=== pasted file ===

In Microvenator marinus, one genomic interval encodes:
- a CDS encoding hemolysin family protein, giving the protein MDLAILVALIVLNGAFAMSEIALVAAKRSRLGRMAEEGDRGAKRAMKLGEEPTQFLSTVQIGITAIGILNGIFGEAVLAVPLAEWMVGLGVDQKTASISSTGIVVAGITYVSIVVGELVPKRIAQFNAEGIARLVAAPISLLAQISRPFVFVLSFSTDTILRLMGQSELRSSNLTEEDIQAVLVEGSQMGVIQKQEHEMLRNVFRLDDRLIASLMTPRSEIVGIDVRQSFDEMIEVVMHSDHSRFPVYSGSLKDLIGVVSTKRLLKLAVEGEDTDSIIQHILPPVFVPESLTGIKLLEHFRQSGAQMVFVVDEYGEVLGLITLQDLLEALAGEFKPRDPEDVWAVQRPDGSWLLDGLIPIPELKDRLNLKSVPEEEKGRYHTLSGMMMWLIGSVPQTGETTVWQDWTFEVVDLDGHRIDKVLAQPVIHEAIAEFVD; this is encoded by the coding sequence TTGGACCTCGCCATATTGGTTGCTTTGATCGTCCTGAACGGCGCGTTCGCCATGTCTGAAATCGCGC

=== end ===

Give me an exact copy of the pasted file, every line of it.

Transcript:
In Microvenator marinus, one genomic interval encodes:
- a CDS encoding hemolysin family protein, giving the protein MDLAILVALIVLNGAFAMSEIALVAAKRSRLGRMAEEGDRGAKRAMKLGEEPTQFLSTVQIGITAIGILNGIFGEAVLAVPLAEWMVGLGVDQKTASISSTGIVVAGITYVSIVVGELVPKRIAQFNAEGIARLVAAPISLLAQISRPFVFVLSFSTDTILRLMGQSELRSSNLTEEDIQAVLVEGSQMGVIQKQEHEMLRNVFRLDDRLIASLMTPRSEIVGIDVRQSFDEMIEVVMHSDHSRFPVYSGSLKDLIGVVSTKRLLKLAVEGEDTDSIIQHILPPVFVPESLTGIKLLEHFRQSGAQMVFVVDEYGEVLGLITLQDLLEALAGEFKPRDPEDVWAVQRPDGSWLLDGLIPIPELKDRLNLKSVPEEEKGRYHTLSGMMMWLIGSVPQTGETTVWQDWTFEVVDLDGHRIDKVLAQPVIHEAIAEFVD; this is encoded by the coding sequence TTGGACCTCGCCATATTGGTTGCTTTGATCGTCCTGAACGGCGCGTTCGCCATGTCTGAAATCGCGC